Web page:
A number of Goleta restaurants have their own connections with organic growers and The Bacara resort grows its own on land it owns up Tecolote Canyon.

In the urban Goleta Valley, there are around 1,000 acres either zoned for agriculture or currently commercially farmed. In addition, there are a number of farms tucked away up in the canyons producing a diversity of fruits and vegetables. These are a precious resource that it is important to preserve. We’re not talking agri-business here – these are small-time growers, and having guaranteed markets like those at UCSB and the Farmers Markets help keep them economically viable.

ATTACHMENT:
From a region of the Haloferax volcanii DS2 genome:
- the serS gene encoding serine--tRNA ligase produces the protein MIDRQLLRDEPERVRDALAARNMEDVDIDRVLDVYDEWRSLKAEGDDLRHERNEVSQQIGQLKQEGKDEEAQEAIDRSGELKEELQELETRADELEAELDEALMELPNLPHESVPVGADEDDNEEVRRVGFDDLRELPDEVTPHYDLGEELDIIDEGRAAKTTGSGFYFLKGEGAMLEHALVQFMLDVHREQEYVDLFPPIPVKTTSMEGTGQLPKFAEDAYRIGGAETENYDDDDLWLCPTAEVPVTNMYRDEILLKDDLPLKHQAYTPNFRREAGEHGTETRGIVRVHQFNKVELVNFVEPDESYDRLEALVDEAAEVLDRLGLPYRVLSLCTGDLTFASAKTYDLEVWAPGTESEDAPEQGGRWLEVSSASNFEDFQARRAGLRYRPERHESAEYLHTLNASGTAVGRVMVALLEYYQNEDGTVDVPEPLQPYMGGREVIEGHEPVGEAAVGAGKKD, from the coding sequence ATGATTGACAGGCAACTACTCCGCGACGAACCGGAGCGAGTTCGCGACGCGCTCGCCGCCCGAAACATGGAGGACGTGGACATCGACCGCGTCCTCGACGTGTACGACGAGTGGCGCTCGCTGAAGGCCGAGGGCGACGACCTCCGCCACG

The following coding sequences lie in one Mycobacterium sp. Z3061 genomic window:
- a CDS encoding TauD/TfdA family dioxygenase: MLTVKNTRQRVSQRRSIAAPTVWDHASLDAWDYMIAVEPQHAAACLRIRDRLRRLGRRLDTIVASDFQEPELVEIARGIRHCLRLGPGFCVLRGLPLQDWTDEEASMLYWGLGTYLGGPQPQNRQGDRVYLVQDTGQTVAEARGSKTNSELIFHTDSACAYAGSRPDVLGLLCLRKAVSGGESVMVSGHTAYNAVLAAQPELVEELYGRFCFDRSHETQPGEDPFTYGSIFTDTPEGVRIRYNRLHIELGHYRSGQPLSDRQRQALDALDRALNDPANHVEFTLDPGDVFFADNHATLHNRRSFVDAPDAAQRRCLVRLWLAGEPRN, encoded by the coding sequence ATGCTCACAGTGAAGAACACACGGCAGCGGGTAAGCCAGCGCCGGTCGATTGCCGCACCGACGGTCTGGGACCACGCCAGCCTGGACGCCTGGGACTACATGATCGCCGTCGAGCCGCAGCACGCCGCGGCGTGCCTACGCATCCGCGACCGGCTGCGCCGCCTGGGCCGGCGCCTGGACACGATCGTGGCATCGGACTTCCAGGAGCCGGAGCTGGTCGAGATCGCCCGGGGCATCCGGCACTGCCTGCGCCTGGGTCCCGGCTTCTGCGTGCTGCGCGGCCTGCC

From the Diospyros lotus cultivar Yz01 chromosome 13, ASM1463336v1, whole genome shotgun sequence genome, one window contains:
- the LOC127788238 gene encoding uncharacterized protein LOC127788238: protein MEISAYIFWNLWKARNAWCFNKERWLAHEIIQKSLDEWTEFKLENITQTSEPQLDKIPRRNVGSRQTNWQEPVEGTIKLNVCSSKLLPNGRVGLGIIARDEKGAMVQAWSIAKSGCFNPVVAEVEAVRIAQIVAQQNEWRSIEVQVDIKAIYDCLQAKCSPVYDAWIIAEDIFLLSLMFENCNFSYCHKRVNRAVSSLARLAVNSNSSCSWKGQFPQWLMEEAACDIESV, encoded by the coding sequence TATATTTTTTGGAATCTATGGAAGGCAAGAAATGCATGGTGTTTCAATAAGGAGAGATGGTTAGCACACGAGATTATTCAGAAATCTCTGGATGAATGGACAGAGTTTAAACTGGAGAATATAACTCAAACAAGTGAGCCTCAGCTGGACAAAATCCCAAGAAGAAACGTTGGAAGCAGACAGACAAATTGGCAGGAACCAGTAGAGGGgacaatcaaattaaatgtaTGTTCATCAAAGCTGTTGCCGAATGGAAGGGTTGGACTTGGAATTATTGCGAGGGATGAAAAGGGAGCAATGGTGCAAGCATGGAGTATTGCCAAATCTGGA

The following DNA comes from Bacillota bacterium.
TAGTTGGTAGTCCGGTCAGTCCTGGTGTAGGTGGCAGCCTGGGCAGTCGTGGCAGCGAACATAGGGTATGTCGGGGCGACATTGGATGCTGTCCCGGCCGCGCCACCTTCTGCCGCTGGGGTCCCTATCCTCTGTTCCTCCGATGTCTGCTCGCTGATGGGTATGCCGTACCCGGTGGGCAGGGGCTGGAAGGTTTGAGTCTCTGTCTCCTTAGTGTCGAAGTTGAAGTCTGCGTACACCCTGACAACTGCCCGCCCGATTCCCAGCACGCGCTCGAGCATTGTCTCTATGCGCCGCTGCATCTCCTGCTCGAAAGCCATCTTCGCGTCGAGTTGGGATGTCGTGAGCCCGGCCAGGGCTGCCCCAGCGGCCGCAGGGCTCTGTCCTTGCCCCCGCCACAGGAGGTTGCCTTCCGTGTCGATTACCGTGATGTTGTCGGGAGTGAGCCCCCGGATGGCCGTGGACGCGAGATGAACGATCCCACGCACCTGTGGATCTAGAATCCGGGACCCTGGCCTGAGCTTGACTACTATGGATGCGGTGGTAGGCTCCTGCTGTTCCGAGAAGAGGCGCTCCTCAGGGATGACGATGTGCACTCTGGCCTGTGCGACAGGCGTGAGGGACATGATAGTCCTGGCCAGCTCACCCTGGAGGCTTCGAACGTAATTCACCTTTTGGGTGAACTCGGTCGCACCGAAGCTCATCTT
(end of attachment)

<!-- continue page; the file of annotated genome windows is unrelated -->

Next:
Organic produce from Fairview Gardens
Margaret Connell

To keep these lands in agriculture will take vigilance. A number have already been identified as possible housing sites. Maintaining the remaining agricultural properties in productive agriculture will be an increasingly difficult task given the need for housing in our community and the pressures to rezone urban and adjacent agricultural lands.

So let’s celebrate our farmers and their efforts to provide healthy and delicious locally grown food, by frequenting the many Farmers Markets in our area and purchasing their produce.

HOUSING ELEMENT WORKSHOP: And speaking of the need for housing plans and policies that balance our need for preserving viable agriculture, this Friday, October 5, there will be an important workshop at the City of Goleta on “Achieving Certification of the Housing Element.” It runs from 9 a.m. to 3 p.m. at City Hall, 130 Cremona Drive.